Weaknesses: Santana and fellow starter Shaun Marcum likely will begin the season on the disabled list. All the outfield spots were up for grabs in spring training.
Best-case scenario: Santana returns to pitch like the former Cy Young winner he is, Wright and 1B Ike Davis offer great offensive production and a few youngsters emerge as keepers for the team’s rebuilding project.
Worst-case scenario: Wright appears to be the only sure thing, if you overlook the rib-cage injury suffered during the World Baseball Classic that derailed his spring training. If injuries, subpar years and disappointments add up, the Mets could see the division’s basement.
Philadelphia Phillies (81-81, 3rd)
Additions: RHP Mike Adams, RHP Chad Durbin, OF Ender Inciarte, LHP John Lannan, OF Ben Revere, OF Delmon Young, 3B Michael Young
Strengths: If healthy, few teams can boast an equivalent top of the rotation that includes Roy Halladay, Cliff Lee and Cole Hamels. SS Jimmy Rollins remains a great table-setter ahead of power hitters 2B Chase Utley and 1B Ryan Howard.
Weaknesses: Halladay raised concerns when he struggled this spring. C Carlos Ruiz will miss the first 25 games after testing positive for Adderall. Can anyone stay healthy?
Best-case scenario: The team avoids major injuries, and the stars perform like stars. Young joins a lineup with Rollins, Utley and Howard to return the Phillies to the top of the division.
Worst-case scenario: Another year of injuries to key players and implosions by closer Jonathan Papelbon result in a second straight third-place finish.
Washington Nationals (98-64, 1st)
Additions: RHP Dan Haren, RHP Rafael Soriano, CF Denard Span
Strengths: Strasburg and left-hander Gio Gonzalez headline a quality rotation. Closer Tyler Clippard leads a deep bullpen that has added former closer Soriano. At 20, Harper seems to be among the majors’ best players. Span offers speed atop the lineup.
Weaknesses: Hmm … nothing that serious. Perhaps youth in spots, but even youngsters such as Strasburg and Harper carry themselves like veterans.
Best-case scenario: Last year’s playoff appearance — and NLDS exit — motivates this talented team to return and go deeper. Strasburg wins 20 games, Harper puts his talents on display, and the Nationals repeat as division champs.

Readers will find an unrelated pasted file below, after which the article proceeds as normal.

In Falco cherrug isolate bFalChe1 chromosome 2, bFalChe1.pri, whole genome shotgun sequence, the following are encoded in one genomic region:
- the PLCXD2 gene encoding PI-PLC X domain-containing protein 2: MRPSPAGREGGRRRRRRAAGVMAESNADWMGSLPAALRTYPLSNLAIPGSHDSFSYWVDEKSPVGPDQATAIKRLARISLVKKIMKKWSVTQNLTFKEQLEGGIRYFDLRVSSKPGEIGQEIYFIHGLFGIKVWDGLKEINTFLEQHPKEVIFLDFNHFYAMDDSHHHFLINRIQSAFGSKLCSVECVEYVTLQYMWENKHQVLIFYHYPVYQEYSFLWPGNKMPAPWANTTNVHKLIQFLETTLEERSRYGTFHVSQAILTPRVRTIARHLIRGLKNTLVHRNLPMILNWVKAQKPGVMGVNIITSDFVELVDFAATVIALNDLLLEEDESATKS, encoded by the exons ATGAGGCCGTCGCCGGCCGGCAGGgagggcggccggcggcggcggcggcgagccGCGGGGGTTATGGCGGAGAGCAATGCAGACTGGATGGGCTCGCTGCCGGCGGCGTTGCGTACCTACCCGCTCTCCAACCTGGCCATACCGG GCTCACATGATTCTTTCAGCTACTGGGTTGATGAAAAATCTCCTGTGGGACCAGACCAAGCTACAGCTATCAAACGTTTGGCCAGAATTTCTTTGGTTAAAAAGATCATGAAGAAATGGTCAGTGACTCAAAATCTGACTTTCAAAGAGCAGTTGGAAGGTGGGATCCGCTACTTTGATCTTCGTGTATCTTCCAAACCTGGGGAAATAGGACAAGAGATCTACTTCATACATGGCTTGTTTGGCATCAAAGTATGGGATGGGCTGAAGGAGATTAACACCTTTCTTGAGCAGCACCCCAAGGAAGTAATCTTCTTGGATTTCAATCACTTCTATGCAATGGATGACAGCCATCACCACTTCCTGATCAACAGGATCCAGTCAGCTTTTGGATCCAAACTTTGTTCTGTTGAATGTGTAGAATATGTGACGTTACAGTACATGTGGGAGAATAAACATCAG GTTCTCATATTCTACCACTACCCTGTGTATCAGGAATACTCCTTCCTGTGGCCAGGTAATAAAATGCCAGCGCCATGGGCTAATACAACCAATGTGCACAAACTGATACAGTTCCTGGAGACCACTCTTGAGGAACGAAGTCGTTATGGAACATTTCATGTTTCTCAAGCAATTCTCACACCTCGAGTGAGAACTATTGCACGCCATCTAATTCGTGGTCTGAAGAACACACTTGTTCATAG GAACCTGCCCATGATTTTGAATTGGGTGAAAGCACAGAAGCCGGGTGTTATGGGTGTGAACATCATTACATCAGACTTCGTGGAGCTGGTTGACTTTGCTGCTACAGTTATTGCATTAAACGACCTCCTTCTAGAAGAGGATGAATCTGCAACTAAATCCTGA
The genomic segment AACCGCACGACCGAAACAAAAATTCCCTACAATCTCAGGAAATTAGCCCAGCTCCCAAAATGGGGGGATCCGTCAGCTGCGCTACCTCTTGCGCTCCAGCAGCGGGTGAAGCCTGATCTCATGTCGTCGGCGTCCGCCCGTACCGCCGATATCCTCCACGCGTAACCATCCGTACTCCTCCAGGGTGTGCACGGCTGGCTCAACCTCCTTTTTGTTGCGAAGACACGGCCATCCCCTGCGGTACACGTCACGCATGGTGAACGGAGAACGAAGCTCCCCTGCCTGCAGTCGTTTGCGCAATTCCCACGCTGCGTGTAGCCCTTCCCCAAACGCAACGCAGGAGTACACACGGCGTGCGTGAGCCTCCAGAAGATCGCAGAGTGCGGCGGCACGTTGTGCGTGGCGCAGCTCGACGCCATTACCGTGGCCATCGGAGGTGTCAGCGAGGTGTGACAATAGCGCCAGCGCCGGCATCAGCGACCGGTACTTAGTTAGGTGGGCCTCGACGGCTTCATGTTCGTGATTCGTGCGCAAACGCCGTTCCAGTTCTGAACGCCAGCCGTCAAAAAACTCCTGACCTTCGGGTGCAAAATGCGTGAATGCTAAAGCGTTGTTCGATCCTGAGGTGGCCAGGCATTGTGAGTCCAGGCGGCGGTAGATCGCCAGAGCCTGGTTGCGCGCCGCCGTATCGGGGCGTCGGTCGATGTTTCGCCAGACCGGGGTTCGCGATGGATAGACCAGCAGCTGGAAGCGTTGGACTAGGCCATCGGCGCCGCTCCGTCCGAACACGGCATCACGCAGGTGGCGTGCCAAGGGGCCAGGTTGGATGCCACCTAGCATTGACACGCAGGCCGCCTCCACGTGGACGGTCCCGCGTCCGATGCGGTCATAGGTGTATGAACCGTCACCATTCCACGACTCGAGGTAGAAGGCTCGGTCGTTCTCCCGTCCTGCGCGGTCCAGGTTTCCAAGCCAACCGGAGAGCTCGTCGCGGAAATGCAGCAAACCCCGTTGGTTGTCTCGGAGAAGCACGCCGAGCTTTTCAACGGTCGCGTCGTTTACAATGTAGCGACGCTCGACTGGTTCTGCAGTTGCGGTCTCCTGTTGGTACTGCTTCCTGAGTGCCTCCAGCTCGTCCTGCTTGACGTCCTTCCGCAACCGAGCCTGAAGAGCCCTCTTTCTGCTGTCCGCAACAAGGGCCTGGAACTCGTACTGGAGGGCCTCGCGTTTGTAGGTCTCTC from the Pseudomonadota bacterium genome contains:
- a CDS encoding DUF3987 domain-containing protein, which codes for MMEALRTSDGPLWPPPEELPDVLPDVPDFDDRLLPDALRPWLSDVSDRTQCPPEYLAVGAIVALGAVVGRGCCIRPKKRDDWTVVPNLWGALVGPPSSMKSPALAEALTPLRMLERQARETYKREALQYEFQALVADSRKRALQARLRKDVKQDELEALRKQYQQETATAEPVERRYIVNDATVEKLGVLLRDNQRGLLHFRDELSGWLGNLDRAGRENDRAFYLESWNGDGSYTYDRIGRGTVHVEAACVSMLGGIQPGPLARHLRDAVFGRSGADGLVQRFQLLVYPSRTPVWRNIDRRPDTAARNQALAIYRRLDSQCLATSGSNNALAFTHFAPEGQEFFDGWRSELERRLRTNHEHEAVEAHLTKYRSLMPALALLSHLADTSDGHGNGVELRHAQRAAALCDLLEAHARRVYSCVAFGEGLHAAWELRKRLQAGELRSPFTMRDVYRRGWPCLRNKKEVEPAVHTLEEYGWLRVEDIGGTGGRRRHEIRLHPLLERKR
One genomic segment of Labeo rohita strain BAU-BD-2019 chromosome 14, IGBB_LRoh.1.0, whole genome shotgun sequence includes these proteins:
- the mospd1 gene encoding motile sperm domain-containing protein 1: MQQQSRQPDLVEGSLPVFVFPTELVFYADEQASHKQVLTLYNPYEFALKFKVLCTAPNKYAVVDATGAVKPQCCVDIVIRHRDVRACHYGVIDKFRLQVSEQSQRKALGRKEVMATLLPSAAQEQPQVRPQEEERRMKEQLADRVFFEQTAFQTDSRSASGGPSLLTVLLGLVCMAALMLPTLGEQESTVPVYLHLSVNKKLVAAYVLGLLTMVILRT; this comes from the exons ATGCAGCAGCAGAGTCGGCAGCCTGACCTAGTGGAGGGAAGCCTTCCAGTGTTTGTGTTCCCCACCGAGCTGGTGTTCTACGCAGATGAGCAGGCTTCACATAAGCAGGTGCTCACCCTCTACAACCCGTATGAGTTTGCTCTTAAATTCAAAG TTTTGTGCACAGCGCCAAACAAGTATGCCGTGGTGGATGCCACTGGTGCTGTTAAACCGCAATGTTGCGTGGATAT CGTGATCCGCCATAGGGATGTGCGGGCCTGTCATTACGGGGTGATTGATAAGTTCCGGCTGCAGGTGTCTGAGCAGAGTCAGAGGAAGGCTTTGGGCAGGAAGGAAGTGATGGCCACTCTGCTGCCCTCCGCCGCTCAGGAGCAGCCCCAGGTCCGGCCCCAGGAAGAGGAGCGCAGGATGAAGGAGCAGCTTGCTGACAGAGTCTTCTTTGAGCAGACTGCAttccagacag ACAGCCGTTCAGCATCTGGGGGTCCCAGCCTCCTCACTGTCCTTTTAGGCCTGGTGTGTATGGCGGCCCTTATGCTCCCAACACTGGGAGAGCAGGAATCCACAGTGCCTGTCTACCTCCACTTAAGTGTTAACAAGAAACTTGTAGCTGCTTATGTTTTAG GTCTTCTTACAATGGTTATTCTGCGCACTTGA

Worst-case scenario: Youngsters Strasburg and Harper take a step back before taking two steps forward (don’t count in it), some of the hitters (e.g. RF Jayson Werth, 1B Adam LaRoche) struggle and the bullpen fails to perform. That could mean third place, but no lower.
Most Dangerous Player
Last year’s NL Rookie of the Year could contend for the league’s MVP Award in 2013. He’s a potential 30-30 (home runs/stolen bases) guy. Harper batted nearly .500 this spring — he appears ready to pick up where he left off.
At 70, Johnson had been expected to transition into a consultant’s role with the Nationals. But last year’s NL Manager of the Year is no dummy. He returns to try and guide another talented team (’86 New York Mets) to a World Series title.
It’s strange to call Philadelphia a sleeper; after all, it did win five straight NL East titles before Washington’s emergence last year. But the presence of several aging stars makes them fragile. But watch out if the Phils remain fairly healthy.
Team with Issues
New York Mets
Ace Santana will start the season on the disabled list, and the outfield has been a major question mark from the start of camp. The Mets’ financial situation apparently has improved since the Wilpons were affected greatly by the infamous Bernie Madoff investment scandal, but you wouldn’t know it by the look of the team.
The Nationals and Braves enter 2013 as the NL East’s best teams. The Phillies have experience, while the Marlins and Mets showcase a lot of youth.
Strange things often happen during a long season, though this is one division in which the finish could resemble the way 2012 ended.